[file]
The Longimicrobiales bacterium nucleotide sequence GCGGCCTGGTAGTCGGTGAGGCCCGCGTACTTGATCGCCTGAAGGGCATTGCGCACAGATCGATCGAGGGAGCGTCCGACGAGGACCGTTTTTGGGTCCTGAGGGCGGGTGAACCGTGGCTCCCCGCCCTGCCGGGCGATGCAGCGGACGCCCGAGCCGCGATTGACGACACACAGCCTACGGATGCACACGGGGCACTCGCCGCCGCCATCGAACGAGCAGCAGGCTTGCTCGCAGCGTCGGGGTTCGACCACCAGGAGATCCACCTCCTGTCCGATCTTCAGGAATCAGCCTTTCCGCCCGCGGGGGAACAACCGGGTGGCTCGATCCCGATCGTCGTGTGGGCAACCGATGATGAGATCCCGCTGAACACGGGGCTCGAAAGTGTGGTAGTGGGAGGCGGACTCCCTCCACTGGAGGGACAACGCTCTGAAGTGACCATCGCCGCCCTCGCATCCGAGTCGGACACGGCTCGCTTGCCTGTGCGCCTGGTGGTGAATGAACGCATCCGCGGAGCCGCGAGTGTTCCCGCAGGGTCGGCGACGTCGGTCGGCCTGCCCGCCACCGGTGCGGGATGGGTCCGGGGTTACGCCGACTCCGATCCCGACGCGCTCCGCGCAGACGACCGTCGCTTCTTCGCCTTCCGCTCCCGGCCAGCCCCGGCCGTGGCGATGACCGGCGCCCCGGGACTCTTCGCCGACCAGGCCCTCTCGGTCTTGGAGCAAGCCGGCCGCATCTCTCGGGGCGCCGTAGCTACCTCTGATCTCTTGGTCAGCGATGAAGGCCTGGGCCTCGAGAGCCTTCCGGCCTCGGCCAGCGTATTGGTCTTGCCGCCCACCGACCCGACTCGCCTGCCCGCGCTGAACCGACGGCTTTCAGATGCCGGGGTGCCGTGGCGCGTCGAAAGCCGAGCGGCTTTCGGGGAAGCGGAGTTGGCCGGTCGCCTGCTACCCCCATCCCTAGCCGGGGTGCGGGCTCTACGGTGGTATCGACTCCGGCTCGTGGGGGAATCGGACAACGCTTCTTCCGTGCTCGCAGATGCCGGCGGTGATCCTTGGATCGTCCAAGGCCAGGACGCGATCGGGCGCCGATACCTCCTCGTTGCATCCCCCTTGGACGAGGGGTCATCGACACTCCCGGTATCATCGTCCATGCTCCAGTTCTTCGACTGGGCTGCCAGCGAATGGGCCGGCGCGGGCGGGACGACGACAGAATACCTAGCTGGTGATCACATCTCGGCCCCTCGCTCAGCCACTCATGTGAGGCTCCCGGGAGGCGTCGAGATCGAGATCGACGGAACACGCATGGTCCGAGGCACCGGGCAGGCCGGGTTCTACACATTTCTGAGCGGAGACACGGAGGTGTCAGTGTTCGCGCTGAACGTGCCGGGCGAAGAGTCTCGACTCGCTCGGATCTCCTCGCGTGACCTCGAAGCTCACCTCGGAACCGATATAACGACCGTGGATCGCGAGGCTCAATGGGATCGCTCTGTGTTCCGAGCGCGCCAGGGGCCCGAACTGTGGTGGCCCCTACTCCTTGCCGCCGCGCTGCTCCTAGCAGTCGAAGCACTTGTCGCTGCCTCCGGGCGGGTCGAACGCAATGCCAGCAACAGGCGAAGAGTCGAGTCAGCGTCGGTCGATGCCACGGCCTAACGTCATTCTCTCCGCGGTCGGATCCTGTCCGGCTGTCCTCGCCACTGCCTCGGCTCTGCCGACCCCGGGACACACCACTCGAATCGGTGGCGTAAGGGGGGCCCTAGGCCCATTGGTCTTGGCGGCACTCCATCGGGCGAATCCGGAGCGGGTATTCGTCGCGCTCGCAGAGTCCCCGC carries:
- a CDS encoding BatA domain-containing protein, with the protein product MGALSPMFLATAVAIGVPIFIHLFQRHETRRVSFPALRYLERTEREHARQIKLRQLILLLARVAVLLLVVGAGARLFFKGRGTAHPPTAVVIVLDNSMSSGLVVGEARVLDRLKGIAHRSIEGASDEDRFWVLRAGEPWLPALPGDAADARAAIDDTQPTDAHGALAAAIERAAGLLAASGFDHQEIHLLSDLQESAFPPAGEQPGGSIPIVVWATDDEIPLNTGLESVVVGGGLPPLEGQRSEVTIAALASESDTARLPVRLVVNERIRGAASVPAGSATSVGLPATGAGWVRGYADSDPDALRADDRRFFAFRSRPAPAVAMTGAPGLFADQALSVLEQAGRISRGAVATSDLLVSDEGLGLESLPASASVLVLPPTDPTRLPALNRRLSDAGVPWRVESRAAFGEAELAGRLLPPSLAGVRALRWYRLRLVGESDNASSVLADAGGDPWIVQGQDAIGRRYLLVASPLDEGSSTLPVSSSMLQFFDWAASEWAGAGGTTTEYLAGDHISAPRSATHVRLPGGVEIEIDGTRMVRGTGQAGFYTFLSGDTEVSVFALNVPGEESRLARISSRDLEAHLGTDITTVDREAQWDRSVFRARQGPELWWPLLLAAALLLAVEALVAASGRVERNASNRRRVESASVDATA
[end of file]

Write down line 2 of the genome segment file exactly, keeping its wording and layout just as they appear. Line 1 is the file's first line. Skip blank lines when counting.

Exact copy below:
- a CDS encoding BatA domain-containing protein, with the protein product MGALSPMFLATAVAIGVPIFIHLFQRHETRRVSFPALRYLERTEREHARQIKLRQLILLLARVAVLLLVVGAGARLFFKGRGTAHPPTAVVIVLDNSMSSGLVVGEARVLDRLKGIAHRSIEGASDEDRFWVLRAGEPWLPALPGDAADARAAIDDTQPTDAHGALAAAIERAAGLLAASGFDHQEIHLLSDLQESAFPPAGEQPGGSIPIVVWATDDEIPLNTGLESVVVGGGLPPLEGQRSEVTIAALASESDTARLPVRLVVNERIRGAASVPAGSATSVGLPATGAGWVRGYADSDPDALRADDRRFFAFRSRPAPAVAMTGAPGLFADQALSVLEQAGRISRGAVATSDLLVSDEGLGLESLPASASVLVLPPTDPTRLPALNRRLSDAGVPWRVESRAAFGEAELAGRLLPPSLAGVRALRWYRLRLVGESDNASSVLADAGGDPWIVQGQDAIGRRYLLVASPLDEGSSTLPVSSSMLQFFDWAASEWAGAGGTTTEYLAGDHISAPRSATHVRLPGGVEIEIDGTRMVRGTGQAGFYTFLSGDTEVSVFALNVPGEESRLARISSRDLEAHLGTDITTVDREAQWDRSVFRARQGPELWWPLLLAAALLLAVEALVAASGRVERNASNRRRVESASVDATA